The dictionary defines skill as "the ability to do something well". Add this quality to the recipe and you begin to grow in humility, balance, respect for others, respect for the God who favours ALL of his followers - not only you and
It would be hard for me to overemphasise the value of historical studies - especially church history for the Christian - when considering HOW balance can be found and identified. But there is nothing like the "iron sharpening iron" stuff of relationships to remind us of our own lack. Lack of thorough, biblical thinking, research methods, lack of whatever it may be we lack... it all comes to light in the crucible of accountable relationships. And that brings us to our next point:

There are indeed a host of godly, wise people who know more and have far more substance to offer others than you or I. The fact is that some of them don't attend either my church or yours! They are evangelicals, charismatics, Pentecostals and Catholics. They are Calvinists, Arminians, black, white, yellow and otherwise. They are in somewhat independent churches, fairly "starchy" denominational churches, house churches and otherwise. Godly Christians realise this truth. But there are those who quote only themselves. Is it any wonder why so many of our "charismatic" (in personality) leaders fail in character and crash so terribly hard at times?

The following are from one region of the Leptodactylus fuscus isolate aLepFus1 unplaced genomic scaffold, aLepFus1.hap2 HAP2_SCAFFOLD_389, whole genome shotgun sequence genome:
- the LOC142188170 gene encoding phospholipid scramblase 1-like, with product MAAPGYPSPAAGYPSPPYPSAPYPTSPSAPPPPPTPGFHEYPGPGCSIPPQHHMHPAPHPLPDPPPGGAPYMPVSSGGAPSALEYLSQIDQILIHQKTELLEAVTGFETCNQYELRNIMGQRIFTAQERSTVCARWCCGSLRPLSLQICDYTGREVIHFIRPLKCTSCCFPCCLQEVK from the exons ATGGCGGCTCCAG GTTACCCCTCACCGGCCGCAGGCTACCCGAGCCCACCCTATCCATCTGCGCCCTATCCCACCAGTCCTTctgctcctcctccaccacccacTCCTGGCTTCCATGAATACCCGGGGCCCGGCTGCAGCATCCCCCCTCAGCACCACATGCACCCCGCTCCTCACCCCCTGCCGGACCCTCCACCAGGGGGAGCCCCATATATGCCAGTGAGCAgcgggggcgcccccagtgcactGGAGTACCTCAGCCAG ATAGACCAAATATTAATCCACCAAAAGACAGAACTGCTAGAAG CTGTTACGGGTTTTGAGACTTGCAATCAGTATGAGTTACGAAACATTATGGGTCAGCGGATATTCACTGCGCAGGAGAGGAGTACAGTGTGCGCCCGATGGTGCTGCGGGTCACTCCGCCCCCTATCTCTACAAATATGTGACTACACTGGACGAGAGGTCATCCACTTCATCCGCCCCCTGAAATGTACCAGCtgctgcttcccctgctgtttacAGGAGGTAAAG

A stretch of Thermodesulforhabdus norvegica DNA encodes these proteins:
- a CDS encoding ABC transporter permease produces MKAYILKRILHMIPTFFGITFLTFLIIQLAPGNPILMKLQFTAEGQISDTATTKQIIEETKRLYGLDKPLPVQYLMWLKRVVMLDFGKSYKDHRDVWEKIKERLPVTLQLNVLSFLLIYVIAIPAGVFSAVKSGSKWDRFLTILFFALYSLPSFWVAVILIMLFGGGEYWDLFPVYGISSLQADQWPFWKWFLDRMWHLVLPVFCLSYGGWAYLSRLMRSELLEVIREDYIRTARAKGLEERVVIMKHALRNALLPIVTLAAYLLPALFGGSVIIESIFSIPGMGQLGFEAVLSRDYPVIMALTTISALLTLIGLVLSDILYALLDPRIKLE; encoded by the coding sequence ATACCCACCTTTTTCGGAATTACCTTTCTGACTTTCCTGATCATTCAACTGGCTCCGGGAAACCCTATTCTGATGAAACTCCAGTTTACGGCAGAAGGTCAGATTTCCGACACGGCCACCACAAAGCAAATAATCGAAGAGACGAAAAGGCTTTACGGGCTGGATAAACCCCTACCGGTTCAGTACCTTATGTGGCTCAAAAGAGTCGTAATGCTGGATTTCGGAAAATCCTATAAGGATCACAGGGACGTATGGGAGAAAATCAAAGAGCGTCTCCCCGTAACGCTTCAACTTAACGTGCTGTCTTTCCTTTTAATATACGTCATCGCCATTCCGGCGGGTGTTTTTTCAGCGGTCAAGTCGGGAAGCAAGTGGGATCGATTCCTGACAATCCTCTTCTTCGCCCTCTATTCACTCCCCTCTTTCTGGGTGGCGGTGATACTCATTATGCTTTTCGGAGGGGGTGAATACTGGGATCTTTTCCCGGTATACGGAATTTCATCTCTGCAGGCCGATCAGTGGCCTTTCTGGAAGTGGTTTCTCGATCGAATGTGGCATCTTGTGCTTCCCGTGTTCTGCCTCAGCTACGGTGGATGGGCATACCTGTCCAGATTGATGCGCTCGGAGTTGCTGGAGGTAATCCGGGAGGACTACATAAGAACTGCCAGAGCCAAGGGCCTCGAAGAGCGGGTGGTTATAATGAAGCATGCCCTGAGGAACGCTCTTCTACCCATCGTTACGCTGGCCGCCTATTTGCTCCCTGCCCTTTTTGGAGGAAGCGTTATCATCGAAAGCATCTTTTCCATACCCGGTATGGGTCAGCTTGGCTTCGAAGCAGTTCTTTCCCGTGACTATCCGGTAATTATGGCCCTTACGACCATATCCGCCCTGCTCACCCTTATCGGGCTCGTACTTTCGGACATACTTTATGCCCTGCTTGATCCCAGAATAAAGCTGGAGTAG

The "cult of personality" is in my opinion one of the greatest perils of church life. One must work very hard at the very things I am suggesting here lest they end up eating the bitter food of the prodigal...

To the extent Christians actually humbly associate with (ie, listen and learn from) others in the local and larger church, they will learn what it is to live faithful lives of service to the Lord. To the extent Christians ignore or refuse such opportunities to learn and grow, they will eventually stagnate if not actually stumble. 'Take heed how you hear. To the one who has, more shall be given. To the one who has nothing, even his nothing shall be taken."